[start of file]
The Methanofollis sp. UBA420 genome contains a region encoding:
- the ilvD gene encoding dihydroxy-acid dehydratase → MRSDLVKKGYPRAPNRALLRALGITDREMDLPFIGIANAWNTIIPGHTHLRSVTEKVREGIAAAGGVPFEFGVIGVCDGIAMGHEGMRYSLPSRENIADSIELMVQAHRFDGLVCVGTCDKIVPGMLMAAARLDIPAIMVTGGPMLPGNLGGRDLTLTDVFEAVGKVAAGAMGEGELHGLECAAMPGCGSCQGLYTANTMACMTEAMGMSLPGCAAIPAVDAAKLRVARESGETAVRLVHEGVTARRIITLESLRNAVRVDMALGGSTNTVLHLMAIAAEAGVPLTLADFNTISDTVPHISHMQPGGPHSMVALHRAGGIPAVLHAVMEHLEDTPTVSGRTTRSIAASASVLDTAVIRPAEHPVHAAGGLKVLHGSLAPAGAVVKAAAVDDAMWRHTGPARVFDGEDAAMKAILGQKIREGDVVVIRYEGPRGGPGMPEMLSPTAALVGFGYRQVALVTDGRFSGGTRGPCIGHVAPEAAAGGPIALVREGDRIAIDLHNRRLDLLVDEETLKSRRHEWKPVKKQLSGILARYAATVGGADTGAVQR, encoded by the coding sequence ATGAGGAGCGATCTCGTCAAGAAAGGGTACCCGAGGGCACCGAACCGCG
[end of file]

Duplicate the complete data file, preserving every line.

The Methanofollis sp. UBA420 genome contains a region encoding:
- the ilvD gene encoding dihydroxy-acid dehydratase → MRSDLVKKGYPRAPNRALLRALGITDREMDLPFIGIANAWNTIIPGHTHLRSVTEKVREGIAAAGGVPFEFGVIGVCDGIAMGHEGMRYSLPSRENIADSIELMVQAHRFDGLVCVGTCDKIVPGMLMAAARLDIPAIMVTGGPMLPGNLGGRDLTLTDVFEAVGKVAAGAMGEGELHGLECAAMPGCGSCQGLYTANTMACMTEAMGMSLPGCAAIPAVDAAKLRVARESGETAVRLVHEGVTARRIITLESLRNAVRVDMALGGSTNTVLHLMAIAAEAGVPLTLADFNTISDTVPHISHMQPGGPHSMVALHRAGGIPAVLHAVMEHLEDTPTVSGRTTRSIAASASVLDTAVIRPAEHPVHAAGGLKVLHGSLAPAGAVVKAAAVDDAMWRHTGPARVFDGEDAAMKAILGQKIREGDVVVIRYEGPRGGPGMPEMLSPTAALVGFGYRQVALVTDGRFSGGTRGPCIGHVAPEAAAGGPIALVREGDRIAIDLHNRRLDLLVDEETLKSRRHEWKPVKKQLSGILARYAATVGGADTGAVQR, encoded by the coding sequence ATGAGGAGCGATCTCGTCAAGAAAGGGTACCCGAGGGCACCGAACCGCG